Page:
Chartered Financial Consultant


Interesting Numbers from the Election

2020 Election results

Note: My commentaries are written about a week before you receive them because I need to receive compliance approval first. Feel free to contact me at work (916-444-2233) or on my cell phone (916-267-5112).

I’m writing this two weeks after the Presidential election. The Loser has not yet conceded. Below are the projections from my last commentary compared with the near-final results. I’ll also note some of the interesting numbers from the two remarkably close elections of 2016 and 2020.

My Projection – President: Joe Biden will win the election handily with 320-330 electoral votes. The popular vote margin for Biden will be five to ten million votes.
Results: Biden leads in the popular vote by 5.6 million, almost twice the margin Trump lost by in 2016 (2.9 million). The Biden/Trump Electoral College total appears to be 306-232, the same total as when Hillary Clinton lost to Donald Trump in 2016. I thought North Carolina or Florida might go for Biden.

My Projection – Senate: I think the Democrats will lose the Democratic Alabama seat, but will pick up seats in Colorado, Maine, Arizona, and possibly North Carolina and Iowa. That would give Democrats a 52-48 advantage.
Results: Republicans now lead 50-48, but the Democrats could control the US Senate if they win the two Georgia seats to be decided in the January runoff. I thought Susan Collins would lose in Maine, but her vote against Justice Barrett may have saved her. She and Senator Murkowski (AK) could be swings vote on close and contested issues in the next Congress.

My Projection – House of Representatives: Democrats will still have a comfortable margin. House seats don’t change often and incumbents rarely lose.
Results: The Republicans picked up a few seats in the House, surprisingly. With new district lines in the 2022 election there will likely to be more turnover than usual.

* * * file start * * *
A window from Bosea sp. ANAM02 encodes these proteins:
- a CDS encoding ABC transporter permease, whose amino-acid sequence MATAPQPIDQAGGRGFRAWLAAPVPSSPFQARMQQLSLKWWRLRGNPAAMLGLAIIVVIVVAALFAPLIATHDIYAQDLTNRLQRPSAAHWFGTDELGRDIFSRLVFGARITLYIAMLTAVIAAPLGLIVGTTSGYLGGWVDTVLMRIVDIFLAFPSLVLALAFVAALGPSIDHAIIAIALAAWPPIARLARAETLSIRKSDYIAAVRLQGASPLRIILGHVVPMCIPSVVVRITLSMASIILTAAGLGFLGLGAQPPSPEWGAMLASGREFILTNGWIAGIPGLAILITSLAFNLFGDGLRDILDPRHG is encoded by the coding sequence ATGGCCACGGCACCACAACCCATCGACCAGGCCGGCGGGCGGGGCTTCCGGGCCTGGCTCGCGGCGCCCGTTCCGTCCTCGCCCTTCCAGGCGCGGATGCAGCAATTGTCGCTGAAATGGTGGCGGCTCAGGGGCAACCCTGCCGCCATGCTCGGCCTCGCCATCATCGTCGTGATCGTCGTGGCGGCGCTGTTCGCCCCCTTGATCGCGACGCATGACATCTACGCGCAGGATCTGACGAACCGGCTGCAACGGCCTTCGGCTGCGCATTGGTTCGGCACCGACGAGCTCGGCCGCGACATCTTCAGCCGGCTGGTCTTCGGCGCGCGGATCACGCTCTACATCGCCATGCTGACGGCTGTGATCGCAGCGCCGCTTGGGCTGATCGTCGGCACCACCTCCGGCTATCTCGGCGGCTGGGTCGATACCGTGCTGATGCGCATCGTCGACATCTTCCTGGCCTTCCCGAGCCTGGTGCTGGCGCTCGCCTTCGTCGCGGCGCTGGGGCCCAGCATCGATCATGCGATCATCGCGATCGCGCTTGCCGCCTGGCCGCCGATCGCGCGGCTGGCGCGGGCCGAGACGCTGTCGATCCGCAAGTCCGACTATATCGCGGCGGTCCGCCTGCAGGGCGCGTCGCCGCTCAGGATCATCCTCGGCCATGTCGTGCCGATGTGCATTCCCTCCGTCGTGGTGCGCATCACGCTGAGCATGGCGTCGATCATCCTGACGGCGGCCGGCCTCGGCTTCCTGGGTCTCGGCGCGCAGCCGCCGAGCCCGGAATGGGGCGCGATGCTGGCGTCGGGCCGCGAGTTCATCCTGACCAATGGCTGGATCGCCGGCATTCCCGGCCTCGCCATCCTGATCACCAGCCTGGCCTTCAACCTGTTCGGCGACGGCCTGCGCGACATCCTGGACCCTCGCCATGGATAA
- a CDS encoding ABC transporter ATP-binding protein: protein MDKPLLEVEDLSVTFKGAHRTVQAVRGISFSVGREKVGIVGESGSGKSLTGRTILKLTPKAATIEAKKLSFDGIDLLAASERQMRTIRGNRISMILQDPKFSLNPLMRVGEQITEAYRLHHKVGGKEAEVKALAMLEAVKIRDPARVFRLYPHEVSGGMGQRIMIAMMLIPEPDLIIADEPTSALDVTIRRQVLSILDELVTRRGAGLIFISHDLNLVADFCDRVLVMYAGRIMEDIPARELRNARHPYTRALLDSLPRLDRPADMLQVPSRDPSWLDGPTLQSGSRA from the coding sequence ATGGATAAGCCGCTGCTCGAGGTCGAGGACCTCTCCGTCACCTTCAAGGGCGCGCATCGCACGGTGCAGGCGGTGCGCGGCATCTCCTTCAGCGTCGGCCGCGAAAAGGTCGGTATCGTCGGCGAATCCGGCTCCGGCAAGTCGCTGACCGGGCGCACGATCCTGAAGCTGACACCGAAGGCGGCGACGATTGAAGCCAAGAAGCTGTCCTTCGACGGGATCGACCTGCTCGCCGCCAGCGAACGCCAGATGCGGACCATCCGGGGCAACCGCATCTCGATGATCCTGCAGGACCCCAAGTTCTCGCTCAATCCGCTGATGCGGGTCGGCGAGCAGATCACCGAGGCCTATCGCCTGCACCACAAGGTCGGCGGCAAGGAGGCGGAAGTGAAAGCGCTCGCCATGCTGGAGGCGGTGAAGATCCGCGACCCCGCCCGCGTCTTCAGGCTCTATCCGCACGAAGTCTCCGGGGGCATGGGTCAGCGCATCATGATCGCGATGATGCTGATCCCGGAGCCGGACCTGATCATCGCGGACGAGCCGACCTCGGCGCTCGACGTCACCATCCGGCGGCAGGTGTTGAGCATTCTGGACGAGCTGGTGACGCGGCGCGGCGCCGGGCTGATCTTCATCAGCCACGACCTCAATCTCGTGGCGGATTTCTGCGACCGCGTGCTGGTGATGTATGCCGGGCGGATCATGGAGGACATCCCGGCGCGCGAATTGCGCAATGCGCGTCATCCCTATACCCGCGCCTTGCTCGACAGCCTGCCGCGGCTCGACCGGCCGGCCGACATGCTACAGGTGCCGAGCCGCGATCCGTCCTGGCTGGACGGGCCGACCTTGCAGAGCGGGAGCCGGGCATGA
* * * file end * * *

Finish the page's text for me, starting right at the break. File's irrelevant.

Being a numbers geek and a Government major (MA from CSUS), election results fascinate me. Here are some interesting statistics.

Biden leads in the total US popular vote by 5.6 million votes (50.9%) Biden leads in the California popular vote by 5.0 million votes (63.8%) Biden leads in the total popular vote (excluding California) by about half a million votes. This means that the country was about evenly split when not considering California votes. Scary.

In 2016, Trump won three states (Michigan, Pennsylvania and Wisconsin) with a total of 36 electoral votes by only 72,000 votes.

In 2020, Biden won three states (Arizona, Georgia and Wisconsin) with a total of 37 electoral votes by only 57,000 votes

Oklahoma, West Virginia and Alaska were the only states where every county voted for Trump. All counties/islands in Hawaii voted for Biden.

The Democratic Presidential candidate has received the most votes in seven of the last eight elections, but Republicans became President in two of the seven.

In the 2000 George W Bush/Al Gore election, Gore conceded the night of the election, then unconceeded when Florida’s difference suddenly shrank to a few hundred votes. The margin in Florida was 537 when the Supreme Court stopped the count by a 5-4 vote. Bush won the Electoral College 271-266 (270 is required to win).

Otherwise, the average time for a candidate to congratulate his or her opponent was ONE day. As of today, it has been 14 days since the election and ten days since all the major news networks declared that Joe Biden had won the election. Trump has yet to concede, AND he is actively attacking the democratic process and the hard-working poll workers.

If you want to view a classic concession speech, check out John McCain’s four-minute 2012 speech after he lost to Barrack Obama. It is beautiful.

I’m sorry if I’ve gotten a little geeky here, but its good therapy for me to process this information as data, not as reality. If Biden and Harris had not won, Donald Trump and Mike Pence would continue to make decisions about the COVID Crisis, Americans’ health care, climate change, and future Supreme Court nominees.

Let’s just hope we can survive until January 20, 2021 at noon EST, not that I’m counting the minutes.

NOTE: Most numbers are from

Bob Dreizler

Bob Dreizler